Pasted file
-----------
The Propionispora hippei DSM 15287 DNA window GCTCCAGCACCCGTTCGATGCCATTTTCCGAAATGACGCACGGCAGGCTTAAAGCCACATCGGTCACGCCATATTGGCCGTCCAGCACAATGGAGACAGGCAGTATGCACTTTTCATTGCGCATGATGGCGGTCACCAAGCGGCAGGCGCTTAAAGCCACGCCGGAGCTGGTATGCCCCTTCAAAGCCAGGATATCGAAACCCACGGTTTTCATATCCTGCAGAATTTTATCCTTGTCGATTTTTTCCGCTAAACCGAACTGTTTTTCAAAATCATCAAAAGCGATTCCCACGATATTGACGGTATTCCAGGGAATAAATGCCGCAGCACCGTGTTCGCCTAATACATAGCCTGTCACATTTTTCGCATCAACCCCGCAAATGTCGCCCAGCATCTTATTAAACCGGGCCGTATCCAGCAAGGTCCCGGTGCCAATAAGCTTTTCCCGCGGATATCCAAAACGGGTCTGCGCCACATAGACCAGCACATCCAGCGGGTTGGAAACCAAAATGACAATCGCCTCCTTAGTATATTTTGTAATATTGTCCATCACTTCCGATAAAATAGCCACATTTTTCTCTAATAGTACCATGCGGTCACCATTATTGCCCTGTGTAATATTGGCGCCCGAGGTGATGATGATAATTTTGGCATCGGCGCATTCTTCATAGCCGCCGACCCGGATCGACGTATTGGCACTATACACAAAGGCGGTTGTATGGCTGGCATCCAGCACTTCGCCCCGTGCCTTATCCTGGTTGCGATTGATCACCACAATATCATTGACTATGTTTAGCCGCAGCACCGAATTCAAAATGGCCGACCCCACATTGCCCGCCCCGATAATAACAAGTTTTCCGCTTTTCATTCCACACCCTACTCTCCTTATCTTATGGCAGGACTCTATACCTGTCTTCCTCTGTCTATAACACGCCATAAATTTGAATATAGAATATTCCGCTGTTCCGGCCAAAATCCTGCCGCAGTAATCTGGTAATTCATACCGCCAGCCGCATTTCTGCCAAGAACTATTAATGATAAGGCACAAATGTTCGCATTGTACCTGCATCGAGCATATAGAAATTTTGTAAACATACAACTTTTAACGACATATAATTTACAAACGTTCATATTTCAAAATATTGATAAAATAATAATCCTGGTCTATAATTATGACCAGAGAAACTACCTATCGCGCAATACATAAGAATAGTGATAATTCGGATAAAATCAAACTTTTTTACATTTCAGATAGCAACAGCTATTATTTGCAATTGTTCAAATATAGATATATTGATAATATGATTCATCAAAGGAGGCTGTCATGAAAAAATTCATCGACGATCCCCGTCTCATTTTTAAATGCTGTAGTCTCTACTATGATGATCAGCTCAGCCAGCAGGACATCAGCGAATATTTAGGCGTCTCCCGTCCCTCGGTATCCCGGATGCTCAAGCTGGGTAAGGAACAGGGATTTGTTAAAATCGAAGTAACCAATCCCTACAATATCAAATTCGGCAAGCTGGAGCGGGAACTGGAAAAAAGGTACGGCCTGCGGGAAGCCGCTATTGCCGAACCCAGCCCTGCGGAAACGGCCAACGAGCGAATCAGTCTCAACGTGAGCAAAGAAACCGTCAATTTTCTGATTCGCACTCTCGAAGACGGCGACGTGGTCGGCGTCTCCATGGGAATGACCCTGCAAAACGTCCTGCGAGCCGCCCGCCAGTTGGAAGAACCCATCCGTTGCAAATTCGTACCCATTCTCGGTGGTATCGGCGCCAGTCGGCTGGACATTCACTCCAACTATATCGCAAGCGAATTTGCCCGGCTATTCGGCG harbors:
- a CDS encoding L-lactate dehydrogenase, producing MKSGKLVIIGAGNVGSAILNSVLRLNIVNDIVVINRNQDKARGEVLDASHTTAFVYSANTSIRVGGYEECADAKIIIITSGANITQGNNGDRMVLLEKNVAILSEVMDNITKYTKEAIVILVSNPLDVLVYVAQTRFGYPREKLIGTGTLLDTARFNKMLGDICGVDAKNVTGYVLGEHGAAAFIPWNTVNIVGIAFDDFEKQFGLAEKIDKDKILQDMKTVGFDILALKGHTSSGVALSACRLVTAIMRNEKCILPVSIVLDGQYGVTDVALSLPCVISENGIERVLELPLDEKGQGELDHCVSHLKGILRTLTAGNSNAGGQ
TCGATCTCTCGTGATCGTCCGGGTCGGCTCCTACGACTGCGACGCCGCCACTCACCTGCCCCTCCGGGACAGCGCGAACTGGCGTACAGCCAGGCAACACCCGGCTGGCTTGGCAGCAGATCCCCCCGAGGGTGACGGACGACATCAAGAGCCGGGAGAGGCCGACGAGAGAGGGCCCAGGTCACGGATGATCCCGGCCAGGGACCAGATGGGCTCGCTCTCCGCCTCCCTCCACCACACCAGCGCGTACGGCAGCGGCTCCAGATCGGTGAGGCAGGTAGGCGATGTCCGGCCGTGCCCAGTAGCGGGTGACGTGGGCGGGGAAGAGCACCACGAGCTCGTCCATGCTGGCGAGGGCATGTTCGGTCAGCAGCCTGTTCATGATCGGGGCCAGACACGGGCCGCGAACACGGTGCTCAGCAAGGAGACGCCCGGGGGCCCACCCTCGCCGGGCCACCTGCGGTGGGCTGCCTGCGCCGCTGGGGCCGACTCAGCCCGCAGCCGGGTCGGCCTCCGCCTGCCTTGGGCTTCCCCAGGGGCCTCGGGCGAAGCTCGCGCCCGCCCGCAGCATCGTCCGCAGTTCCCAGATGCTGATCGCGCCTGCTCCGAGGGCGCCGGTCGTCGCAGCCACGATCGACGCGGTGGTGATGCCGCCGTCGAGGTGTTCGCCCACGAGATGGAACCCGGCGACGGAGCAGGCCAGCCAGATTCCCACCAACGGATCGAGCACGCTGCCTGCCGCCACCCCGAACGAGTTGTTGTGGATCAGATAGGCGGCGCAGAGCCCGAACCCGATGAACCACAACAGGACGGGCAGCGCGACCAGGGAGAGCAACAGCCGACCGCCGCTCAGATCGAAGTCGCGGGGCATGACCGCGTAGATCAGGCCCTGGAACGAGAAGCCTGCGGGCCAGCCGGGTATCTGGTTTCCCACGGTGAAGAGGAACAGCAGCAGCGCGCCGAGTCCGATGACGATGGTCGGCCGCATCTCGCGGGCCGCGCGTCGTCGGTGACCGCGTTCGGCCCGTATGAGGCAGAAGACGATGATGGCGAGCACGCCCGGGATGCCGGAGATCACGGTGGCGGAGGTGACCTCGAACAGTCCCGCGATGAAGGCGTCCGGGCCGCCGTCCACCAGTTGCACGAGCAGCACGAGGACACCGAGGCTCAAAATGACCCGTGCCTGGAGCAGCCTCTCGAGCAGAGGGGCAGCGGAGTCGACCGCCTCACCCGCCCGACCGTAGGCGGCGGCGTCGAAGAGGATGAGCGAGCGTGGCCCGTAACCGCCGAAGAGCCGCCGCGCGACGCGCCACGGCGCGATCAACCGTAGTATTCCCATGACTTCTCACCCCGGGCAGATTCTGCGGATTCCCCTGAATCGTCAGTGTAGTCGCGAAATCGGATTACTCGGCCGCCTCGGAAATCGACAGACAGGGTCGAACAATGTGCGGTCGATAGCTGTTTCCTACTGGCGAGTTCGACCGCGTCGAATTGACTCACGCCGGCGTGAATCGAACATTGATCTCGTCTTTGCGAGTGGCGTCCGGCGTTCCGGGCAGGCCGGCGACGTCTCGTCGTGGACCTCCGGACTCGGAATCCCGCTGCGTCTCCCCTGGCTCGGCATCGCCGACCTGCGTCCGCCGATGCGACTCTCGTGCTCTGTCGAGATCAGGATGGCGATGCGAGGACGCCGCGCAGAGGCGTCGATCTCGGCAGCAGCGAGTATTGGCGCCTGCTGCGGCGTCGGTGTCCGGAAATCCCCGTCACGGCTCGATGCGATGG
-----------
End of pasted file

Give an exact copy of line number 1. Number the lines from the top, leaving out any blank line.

The Propionispora hippei DSM 15287 DNA window GCTCCAGCACCCGTTCGATGCCATTTTCCGAAATGACGCACGGCAGGCTTAAAGCCACATCGGTCACGCCATATTGGCCGTCCAGCACAATGGAGACAGGCAGTATGCACTTTTCATTGCGCATGATGGCGGTCACCAAGCGGCAGGCGCTTAAAGCCACGCCGGAGCTGGTATGCCCCTTCAAAGCCAGGATATCGAAACCCACGGTTTTCATATCCTGCAGAATTTTATCCTTGTCGATTTTTTCCGCTAAACCGAACTGTTTTTCAAAATCATCAAAAGCGATTCCCACGATATTGACGGTATTCCAGGGAATAAATGCCGCAGCACCGTGTTCGCCTAATACATAGCCTGTCACATTTTTCGCATCAACCCCGCAAATGTCGCCCAGCATCTTATTAAACCGGGCCGTATCCAGCAAGGTCCCGGTGCCAATAAGCTTTTCCCGCGGATATCCAAAACGGGTCTGCGCCACATAGACCAGCACATCCAGCGGGTTGGAAACCAAAATGACAATCGCCTCCTTAGTATATTTTGTAATATTGTCCATCACTTCCGATAAAATAGCCACATTTTTCTCTAATAGTACCATGCGGTCACCATTATTGCCCTGTGTAATATTGGCGCCCGAGGTGATGATGATAATTTTGGCATCGGCGCATTCTTCATAGCCGCCGACCCGGATCGACGTATTGGCACTATACACAAAGGCGGTTGTATGGCTGGCATCCAGCACTTCGCCCCGTGCCTTATCCTGGTTGCGATTGATCACCACAATATCATTGACTATGTTTAGCCGCAGCACCGAATTCAAAATGGCCGACCCCACATTGCCCGCCCCGATAATAACAAGTTTTCCGCTTTTCATTCCACACCCTACTCTCCTTATCTTATGGCAGGACTCTATACCTGTCTTCCTCTGTCTATAACACGCCATAAATTTGAATATAGAATATTCCGCTGTTCCGGCCAAAATCCTGCCGCAGTAATCTGGTAATTCATACCGCCAGCCGCATTTCTGCCAAGAACTATTAATGATAAGGCACAAATGTTCGCATTGTACCTGCATCGAGCATATAGAAATTTTGTAAACATACAACTTTTAACGACATATAATTTACAAACGTTCATATTTCAAAATATTGATAAAATAATAATCCTGGTCTATAATTATGACCAGAGAAACTACCTATCGCGCAATACATAAGAATAGTGATAATTCGGATAAAATCAAACTTTTTTACATTTCAGATAGCAACAGCTATTATTTGCAATTGTTCAAATATAGATATATTGATAATATGATTCATCAAAGGAGGCTGTCATGAAAAAATTCATCGACGATCCCCGTCTCATTTTTAAATGCTGTAGTCTCTACTATGATGATCAGCTCAGCCAGCAGGACATCAGCGAATATTTAGGCGTCTCCCGTCCCTCGGTATCCCGGATGCTCAAGCTGGGTAAGGAACAGGGATTTGTTAAAATCGAAGTAACCAATCCCTACAATATCAAATTCGGCAAGCTGGAGCGGGAACTGGAAAAAAGGTACGGCCTGCGGGAAGCCGCTATTGCCGAACCCAGCCCTGCGGAAACGGCCAACGAGCGAATCAGTCTCAACGTGAGCAAAGAAACCGTCAATTTTCTGATTCGCACTCTCGAAGACGGCGACGTGGTCGGCGTCTCCATGGGAATGACCCTGCAAAACGTCCTGCGAGCCGCCCGCCAGTTGGAAGAACCCATCCGTTGCAAATTCGTACCCATTCTCGGTGGTATCGGCGCCAGTCGGCTGGACATTCACTCCAACTATATCGCAAGCGAATTTGCCCGGCTATTCGGCG harbors: